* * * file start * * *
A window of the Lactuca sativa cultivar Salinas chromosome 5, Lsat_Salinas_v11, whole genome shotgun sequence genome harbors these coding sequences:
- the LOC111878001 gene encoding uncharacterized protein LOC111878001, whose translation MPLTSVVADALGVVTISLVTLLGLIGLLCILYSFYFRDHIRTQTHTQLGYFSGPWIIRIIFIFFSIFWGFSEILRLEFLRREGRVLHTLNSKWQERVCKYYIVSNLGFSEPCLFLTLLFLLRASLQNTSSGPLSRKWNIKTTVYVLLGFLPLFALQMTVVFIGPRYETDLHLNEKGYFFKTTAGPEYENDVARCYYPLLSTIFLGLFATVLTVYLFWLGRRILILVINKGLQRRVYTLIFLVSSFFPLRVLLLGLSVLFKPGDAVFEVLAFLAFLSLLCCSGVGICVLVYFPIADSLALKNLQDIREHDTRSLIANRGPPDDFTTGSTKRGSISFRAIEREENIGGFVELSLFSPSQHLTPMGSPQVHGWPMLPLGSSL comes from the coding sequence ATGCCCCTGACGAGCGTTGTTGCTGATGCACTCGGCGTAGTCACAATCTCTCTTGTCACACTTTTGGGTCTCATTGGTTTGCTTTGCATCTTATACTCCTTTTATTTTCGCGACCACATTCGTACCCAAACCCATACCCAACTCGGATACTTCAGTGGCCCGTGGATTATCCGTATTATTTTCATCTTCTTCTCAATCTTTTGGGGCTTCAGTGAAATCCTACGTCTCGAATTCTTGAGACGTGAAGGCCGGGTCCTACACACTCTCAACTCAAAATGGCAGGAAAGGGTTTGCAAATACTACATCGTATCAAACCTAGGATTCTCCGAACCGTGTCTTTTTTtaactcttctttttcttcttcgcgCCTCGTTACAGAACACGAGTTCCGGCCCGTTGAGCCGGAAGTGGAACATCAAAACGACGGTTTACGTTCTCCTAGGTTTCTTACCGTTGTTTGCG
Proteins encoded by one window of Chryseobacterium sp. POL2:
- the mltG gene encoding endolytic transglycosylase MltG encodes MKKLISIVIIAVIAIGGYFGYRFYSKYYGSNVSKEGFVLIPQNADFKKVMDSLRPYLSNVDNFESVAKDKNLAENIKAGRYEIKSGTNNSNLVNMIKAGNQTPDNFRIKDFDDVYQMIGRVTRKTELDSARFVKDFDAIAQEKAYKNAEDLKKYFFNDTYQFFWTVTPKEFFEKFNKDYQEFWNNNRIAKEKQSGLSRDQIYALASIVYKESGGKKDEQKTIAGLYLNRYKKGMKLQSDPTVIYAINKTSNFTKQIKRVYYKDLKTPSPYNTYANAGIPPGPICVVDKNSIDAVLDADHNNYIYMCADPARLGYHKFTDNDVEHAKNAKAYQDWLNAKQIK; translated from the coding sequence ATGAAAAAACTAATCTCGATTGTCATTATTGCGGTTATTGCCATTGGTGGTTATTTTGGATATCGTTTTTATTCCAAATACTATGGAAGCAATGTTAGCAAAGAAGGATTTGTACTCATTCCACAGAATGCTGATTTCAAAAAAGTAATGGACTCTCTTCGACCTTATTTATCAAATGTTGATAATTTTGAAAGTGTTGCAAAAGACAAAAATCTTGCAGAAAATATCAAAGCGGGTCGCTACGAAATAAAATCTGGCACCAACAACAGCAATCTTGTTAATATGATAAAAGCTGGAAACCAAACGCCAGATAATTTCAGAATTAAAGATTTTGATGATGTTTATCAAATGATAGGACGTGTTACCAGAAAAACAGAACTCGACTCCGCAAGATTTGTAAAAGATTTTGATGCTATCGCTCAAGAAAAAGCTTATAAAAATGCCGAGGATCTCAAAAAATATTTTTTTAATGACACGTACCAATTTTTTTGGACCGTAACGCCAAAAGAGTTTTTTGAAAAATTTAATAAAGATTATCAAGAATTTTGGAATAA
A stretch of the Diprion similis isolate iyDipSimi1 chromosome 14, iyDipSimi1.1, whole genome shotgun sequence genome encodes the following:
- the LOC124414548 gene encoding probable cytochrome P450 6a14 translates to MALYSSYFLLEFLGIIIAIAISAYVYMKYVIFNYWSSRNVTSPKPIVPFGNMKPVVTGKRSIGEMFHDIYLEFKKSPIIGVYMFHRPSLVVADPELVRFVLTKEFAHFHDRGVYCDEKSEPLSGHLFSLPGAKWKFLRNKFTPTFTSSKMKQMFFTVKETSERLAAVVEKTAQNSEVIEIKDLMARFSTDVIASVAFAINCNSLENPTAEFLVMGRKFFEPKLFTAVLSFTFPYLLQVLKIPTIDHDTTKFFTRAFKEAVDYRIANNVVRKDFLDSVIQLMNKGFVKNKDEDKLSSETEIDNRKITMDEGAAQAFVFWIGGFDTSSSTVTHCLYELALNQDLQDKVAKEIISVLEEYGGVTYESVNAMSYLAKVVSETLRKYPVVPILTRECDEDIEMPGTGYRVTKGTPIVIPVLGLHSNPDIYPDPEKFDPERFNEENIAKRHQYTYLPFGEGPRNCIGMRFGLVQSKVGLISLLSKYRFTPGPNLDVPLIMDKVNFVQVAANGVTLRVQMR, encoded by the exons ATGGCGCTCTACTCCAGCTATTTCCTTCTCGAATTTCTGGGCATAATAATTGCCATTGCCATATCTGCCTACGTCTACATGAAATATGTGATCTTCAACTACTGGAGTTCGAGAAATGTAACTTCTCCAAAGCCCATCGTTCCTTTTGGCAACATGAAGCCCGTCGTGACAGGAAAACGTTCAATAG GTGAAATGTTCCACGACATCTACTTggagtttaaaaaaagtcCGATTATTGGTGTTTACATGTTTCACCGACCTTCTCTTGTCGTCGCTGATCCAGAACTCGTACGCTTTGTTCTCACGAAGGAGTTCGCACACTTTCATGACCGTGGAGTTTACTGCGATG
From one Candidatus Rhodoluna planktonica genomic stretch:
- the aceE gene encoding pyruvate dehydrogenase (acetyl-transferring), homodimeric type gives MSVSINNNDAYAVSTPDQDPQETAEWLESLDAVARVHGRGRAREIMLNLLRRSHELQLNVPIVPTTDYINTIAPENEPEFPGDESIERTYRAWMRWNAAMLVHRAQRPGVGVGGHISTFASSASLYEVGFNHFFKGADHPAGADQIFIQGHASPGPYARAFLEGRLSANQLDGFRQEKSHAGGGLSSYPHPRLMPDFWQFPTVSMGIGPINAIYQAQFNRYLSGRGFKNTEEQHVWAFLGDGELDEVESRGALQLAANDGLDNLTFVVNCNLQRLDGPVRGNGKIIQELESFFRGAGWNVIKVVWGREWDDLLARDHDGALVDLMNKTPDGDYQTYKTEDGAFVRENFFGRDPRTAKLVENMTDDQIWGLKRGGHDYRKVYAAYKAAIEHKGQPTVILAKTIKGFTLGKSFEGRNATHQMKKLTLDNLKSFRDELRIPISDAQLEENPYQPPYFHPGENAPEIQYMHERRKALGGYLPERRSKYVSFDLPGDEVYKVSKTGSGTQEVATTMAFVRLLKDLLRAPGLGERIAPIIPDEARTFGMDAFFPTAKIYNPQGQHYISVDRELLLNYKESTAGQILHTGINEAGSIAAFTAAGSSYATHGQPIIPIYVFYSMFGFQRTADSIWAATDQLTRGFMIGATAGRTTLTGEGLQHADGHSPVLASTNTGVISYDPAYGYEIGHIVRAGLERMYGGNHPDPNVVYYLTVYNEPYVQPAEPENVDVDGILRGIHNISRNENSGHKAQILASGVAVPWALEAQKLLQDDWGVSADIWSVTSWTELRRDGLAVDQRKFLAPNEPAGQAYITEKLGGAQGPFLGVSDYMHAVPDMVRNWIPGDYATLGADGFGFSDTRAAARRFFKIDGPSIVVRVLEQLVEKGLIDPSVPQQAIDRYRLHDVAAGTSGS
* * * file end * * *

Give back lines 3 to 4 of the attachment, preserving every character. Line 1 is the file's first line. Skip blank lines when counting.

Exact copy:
Proteins encoded by one window of Chryseobacterium sp. POL2:
- the mltG gene encoding endolytic transglycosylase MltG encodes MKKLISIVIIAVIAIGGYFGYRFYSKYYGSNVSKEGFVLIPQNADFKKVMDSLRPYLSNVDNFESVAKDKNLAENIKAGRYEIKSGTNNSNLVNMIKAGNQTPDNFRIKDFDDVYQMIGRVTRKTELDSARFVKDFDAIAQEKAYKNAEDLKKYFFNDTYQFFWTVTPKEFFEKFNKDYQEFWNNNRIAKEKQSGLSRDQIYALASIVYKESGGKKDEQKTIAGLYLNRYKKGMKLQSDPTVIYAINKTSNFTKQIKRVYYKDLKTPSPYNTYANAGIPPGPICVVDKNSIDAVLDADHNNYIYMCADPARLGYHKFTDNDVEHAKNAKAYQDWLNAKQIK; translated from the coding sequence ATGAAAAAACTAATCTCGATTGTCATTATTGCGGTTATTGCCATTGGTGGTTATTTTGGATATCGTTTTTATTCCAAATACTATGGAAGCAATGTTAGCAAAGAAGGATTTGTACTCATTCCACAGAATGCTGATTTCAAAAAAGTAATGGACTCTCTTCGACCTTATTTATCAAATGTTGATAATTTTGAAAGTGTTGCAAAAGACAAAAATCTTGCAGAAAATATCAAAGCGGGTCGCTACGAAATAAAATCTGGCACCAACAACAGCAATCTTGTTAATATGATAAAAGCTGGAAACCAAACGCCAGATAATTTCAGAATTAAAGATTTTGATGATGTTTATCAAATGATAGGACGTGTTACCAGAAAAACAGAACTCGACTCCGCAAGATTTGTAAAAGATTTTGATGCTATCGCTCAAGAAAAAGCTTATAAAAATGCCGAGGATCTCAAAAAATATTTTTTTAATGACACGTACCAATTTTTTTGGACCGTAACGCCAAAAGAGTTTTTTGAAAAATTTAATAAAGATTATCAAGAATTTTGGAATAA